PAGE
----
AI-Powered Bing Search Comes to Microsoft Edge, Skype and Bing iOS Apps
Microsoft today announced the rollout of new Bing, Skype, and Edge apps for the iPhone and the iPad, all of which feature the chat-based AI-powered search capabilities that the company unveiled earlier in February.
The redesigned Bing mobile app has an overhauled look and a new chat experience. Tapping on the Bing icon at the bottom of the app opens up a chat session, where users can ask the Bing chatbot questions that range from simple to complex. Answers can be displayed as bullet points, text, or simplified responses.
Like the desktop version of Bing, the mobile version allows for complex searches that can help with things like planning a trip itinerary or researching a television to buy. Microsoft allows users to refine their searches by asking for more details, clarity, and ideas. Bing is also able to perform creative tasks like writing an email, crafting a poem, creating a quiz for trivia night, providing prep for a job interview, and more.
The Bing app also includes voice-based search capabilities, plus the Bing experience is available from the homepage of the Microsoft Edge mobile app.
Along with AI updates for the Bing and Microsoft Edge apps, Microsoft is revamping the Skype app for iOS to add AI-powered Bing search. Microsoft says that Bing integration will add "helpful and fun new scenarios and capabilities."
As an example, a group of Skype users can add Bing to their group and answer questions and provide information to the entire group, useful for travel planning. When catching up with friends, Bing can provide information from the web, with text able to be displayed in multiple ways.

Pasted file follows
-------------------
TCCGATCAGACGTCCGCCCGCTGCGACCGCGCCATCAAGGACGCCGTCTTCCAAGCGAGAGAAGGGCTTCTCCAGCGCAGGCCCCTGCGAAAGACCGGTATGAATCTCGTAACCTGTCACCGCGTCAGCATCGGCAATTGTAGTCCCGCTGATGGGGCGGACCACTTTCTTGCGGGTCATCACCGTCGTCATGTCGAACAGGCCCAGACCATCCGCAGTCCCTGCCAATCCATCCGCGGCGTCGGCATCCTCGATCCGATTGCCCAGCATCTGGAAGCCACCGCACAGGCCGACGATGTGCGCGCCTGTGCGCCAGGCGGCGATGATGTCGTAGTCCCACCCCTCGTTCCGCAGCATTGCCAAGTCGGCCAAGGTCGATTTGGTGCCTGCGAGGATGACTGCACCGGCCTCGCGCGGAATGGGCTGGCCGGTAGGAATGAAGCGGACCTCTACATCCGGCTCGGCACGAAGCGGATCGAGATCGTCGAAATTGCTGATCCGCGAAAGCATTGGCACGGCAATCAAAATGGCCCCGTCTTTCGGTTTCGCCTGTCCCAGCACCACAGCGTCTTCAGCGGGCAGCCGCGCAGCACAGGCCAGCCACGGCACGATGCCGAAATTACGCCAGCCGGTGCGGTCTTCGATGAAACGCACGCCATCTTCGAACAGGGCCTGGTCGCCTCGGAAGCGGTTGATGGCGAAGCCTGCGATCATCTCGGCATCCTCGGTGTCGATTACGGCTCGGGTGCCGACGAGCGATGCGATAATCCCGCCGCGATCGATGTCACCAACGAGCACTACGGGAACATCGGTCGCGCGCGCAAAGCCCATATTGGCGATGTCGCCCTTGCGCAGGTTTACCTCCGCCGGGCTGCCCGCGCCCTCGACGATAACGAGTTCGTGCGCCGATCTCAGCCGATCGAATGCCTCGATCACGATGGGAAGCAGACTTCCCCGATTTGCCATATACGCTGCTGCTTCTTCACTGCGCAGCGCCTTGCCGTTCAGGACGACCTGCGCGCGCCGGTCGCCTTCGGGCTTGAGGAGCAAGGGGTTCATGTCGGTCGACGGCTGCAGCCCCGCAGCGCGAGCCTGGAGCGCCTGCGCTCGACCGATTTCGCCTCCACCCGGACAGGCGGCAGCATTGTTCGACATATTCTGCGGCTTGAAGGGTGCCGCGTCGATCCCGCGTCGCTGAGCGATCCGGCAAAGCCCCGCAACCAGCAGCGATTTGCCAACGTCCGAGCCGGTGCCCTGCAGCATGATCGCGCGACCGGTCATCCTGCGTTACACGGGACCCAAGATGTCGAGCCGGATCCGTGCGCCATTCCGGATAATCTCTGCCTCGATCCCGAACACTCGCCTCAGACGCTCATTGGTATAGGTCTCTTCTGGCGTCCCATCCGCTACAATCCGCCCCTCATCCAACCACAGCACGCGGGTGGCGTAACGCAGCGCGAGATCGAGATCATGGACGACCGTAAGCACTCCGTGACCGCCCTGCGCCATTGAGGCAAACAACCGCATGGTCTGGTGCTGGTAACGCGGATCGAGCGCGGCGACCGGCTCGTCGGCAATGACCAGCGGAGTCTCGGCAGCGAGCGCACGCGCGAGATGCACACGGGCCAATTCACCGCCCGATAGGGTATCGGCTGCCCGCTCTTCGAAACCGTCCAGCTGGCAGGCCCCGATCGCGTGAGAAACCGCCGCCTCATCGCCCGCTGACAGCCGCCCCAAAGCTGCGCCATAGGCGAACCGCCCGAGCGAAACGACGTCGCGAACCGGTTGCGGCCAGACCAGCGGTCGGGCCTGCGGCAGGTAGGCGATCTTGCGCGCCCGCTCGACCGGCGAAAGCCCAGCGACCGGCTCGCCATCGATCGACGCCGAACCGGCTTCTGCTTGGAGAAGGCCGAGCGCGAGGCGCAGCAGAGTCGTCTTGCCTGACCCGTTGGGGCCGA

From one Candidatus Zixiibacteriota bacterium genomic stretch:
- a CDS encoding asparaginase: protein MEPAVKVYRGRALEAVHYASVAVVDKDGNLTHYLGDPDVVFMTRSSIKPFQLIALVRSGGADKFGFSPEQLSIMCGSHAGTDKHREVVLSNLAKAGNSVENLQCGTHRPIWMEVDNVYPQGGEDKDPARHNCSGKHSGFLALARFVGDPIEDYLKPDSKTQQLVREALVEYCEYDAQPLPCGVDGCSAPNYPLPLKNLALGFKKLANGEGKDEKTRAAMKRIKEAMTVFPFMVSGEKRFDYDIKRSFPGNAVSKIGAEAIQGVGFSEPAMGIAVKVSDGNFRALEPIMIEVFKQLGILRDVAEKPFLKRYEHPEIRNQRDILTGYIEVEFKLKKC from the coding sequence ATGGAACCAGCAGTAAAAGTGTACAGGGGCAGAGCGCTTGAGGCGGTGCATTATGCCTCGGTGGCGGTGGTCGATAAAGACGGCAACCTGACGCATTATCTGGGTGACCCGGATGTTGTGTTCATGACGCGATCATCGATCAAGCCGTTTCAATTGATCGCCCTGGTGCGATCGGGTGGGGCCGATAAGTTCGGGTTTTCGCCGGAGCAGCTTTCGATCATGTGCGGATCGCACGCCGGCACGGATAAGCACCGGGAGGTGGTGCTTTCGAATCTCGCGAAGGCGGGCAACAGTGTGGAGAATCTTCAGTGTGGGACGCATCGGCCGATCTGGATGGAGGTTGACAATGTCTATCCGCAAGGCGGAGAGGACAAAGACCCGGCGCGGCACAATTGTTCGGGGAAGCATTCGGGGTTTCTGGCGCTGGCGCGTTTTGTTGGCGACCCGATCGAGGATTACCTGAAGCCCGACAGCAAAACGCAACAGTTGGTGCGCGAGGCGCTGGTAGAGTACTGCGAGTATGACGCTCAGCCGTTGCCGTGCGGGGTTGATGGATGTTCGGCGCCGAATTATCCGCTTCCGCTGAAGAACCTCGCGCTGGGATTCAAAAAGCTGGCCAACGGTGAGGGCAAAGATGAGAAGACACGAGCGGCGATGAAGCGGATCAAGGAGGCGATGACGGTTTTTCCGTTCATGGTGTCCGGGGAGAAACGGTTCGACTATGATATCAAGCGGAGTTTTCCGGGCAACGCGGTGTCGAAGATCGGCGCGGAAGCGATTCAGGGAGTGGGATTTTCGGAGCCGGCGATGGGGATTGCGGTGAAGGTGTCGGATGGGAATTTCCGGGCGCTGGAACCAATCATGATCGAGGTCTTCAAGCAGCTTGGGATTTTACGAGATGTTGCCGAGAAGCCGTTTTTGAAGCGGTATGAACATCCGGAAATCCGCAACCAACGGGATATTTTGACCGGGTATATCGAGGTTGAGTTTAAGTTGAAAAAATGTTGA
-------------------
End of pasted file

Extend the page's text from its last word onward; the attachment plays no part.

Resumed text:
Updated Bing, Skype, and Microsoft Edge apps are available worldwide in a preview capacity for those who are on the Bing preview experience. Microsoft says that there could be hiccups related to bandwidth for a few days, but it is working on a fix.
Microsoft is still rolling out Bing preview access "as fast as possible" and there is a waitlist available.
Top Rated Comments
Large Language Models like ChatGPT and BingAI are literally going to revolutionize the world. If you haven't spent any time with one I highly suggest you open up an OpenAI account and give ChatGPT a whirl (or just spend some time with Bing although there are some caveats with this version) Siri is literally nothing by comparison.
They can respond to complex input, actively engage with the user, answer complex questions, create convincing output in multiple languages, write code (!), summarize, review and even create content, and complete work in seconds that would take humans hours (if not more.)
When BingAI first released to preview last week it was incredible. Compared to ChatGPT which is not connected to the internet, BingAI could do complex searches, pull accurate information from the internet, do complex calculations, had better foreign language support, and, if left as it is would've been a must have for almost everyone. The things you could do with it were truly mind blowing, and is what finally sold me on the "fourth industrial revolution" an amorphous term I previously felt was just a buzzword lacking in substance
That said, this could've been an earth shattering moment where Microsoft seizes control of not only search, but a lot of office type productivity. Unfortunately as anyone who was in the preview around a week ago knows, the version of BingAI being rolled out today is vastly inferior to the one available initially. While the preview version had it's problems, and could be provoked into going off the rails, it made ChatGPT (already very capable) look like a child's plaything in comparison.
I'll say it once: Don't sleep on this. Especially if you do white collar work. Your future employability may be on the line.
AI assistants are literally on the cusp of going from a joke (Siri, Alexa, etc) that is sometimes mildly useful (set a timer/reminder/alarm) to something that will be indispensable to our lives and change the workplace forever.
Siri will never be.